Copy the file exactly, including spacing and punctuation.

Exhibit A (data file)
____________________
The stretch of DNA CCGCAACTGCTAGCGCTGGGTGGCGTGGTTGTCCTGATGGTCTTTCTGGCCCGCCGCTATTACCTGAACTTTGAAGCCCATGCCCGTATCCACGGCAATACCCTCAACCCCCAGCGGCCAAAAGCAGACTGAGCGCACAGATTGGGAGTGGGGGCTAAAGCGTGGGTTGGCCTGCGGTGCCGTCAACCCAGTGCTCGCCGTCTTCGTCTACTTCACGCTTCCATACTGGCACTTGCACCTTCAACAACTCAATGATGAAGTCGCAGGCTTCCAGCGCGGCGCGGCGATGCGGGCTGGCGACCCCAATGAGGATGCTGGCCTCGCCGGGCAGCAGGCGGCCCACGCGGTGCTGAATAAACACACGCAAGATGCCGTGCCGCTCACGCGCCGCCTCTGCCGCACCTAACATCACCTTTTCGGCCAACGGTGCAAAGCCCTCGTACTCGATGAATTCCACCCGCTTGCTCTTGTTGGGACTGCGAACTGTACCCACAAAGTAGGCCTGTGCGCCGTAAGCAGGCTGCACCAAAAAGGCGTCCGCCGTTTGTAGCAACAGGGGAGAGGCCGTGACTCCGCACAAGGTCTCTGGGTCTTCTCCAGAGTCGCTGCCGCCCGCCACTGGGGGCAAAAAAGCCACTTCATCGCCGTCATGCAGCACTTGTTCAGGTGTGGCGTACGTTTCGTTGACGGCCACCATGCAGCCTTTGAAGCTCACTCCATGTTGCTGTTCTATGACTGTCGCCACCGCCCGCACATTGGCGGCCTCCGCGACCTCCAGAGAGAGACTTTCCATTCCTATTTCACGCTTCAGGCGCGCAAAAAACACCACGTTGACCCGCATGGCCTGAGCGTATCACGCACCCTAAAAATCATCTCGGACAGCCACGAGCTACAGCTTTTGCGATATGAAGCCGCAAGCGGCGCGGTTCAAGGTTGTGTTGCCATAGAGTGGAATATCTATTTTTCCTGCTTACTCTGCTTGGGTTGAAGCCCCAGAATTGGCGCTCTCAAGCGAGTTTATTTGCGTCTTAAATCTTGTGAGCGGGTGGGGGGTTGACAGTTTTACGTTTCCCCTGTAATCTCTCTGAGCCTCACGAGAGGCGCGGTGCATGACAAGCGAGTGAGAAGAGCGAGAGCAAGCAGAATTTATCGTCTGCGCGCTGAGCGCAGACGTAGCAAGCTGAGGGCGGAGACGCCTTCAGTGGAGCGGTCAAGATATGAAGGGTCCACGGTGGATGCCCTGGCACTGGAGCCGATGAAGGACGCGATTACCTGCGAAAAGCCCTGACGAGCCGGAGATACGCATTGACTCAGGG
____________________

The stretch of DNA CCGCAACTGCTAGCGCTGGGTGGCGTGGTTGTCCTGATGGTCTTTCTGGCCCGCCGCTATTACCTGAACTTTGAAGCCCATGCCCGTATCCACGGCAATACCCTCAACCCCCAGCGGCCAAAAGCAGACTGAGCGCACAGATTGGGAGTGGGGGCTAAAGCGTGGGTTGGCCTGCGGTGCCGTCAACCCAGTGCTCGCCGTCTTCGTCTACTTCACGCTTCCATACTGGCACTTGCACCTTCAACAACTCAATGATGAAGTCGCAGGCTTCCAGCGCGGCGCGGCGATGCGGGCTGGCGACCCCAATGAGGATGCTGGCCTCGCCGGGCAGCAGGCGGCCCACGCGGTGCTGAATAAACACACGCAAGATGCCGTGCCGCTCACGCGCCGCCTCTGCCGCACCTAACATCACCTTTTCGGCCAACGGTGCAAAGCCCTCGTACTCGATGAATTCCACCCGCTTGCTCTTGTTGGGACTGCGAACTGTACCCACAAAGTAGGCCTGTGCGCCGTAAGCAGGCTGCACCAAAAAGGCGTCCGCCGTTTGTAGCAACAGGGGAGAGGCCGTGACTCCGCACAAGGTCTCTGGGTCTTCTCCAGAGTCGCTGCCGCCCGCCACTGGGGGCAAAAAAGCCACTTCATCGCCGTCATGCAGCACTTGTTCAGGTGTGGCGTACGTTTCGTTGACGGCCACCATGCAGCCTTTGAAGCTCACTCCATGTTGCTGTTCTATGACTGTCGCCACCGCCCGCACATTGGCGGCCTCCGCGACCTCCAGAGAGAGACTTTCCATTCCTATTTCACGCTTCAGGCGCGCAAAAAACACCACGTTGACCCGCATGGCCTGAGCGTATCACGCACCCTAAAAATCATCTCGGACAGCCACGAGCTACAGCTTTTGCGATATGAAGCCGCAAGCGGCGCGGTTCAAGGTTGTGTTGCCATAGAGTGGAATATCTATTTTTCCTGCTTACTCTGCTTGGGTTGAAGCCCCAGAATTGGCGCTCTCAAGCGAGTTTATTTGCGTCTTAAATCTTGTGAGCGGGTGGGGGGTTGACAGTTTTACGTTTCCCCTGTAATCTCTCTGAGCCTCACGAGAGGCGCGGTGCATGACAAGCGAGTGAGAAGAGCGAGAGCAAGCAGAATTTATCGTCTGCGCGCTGAGCGCAGACGTAGCAAGCTGAGGGCGGAGACGCCTTCAGTGGAGCGGTCAAGATATGAAGGGTCCACGGTGGATGCCCTGGCACTGGAGCCGATGAAGGACGCGATTACCTGCGAAAAGCCCTGACGAGCCGGAGATACGCATTGACTCAGGG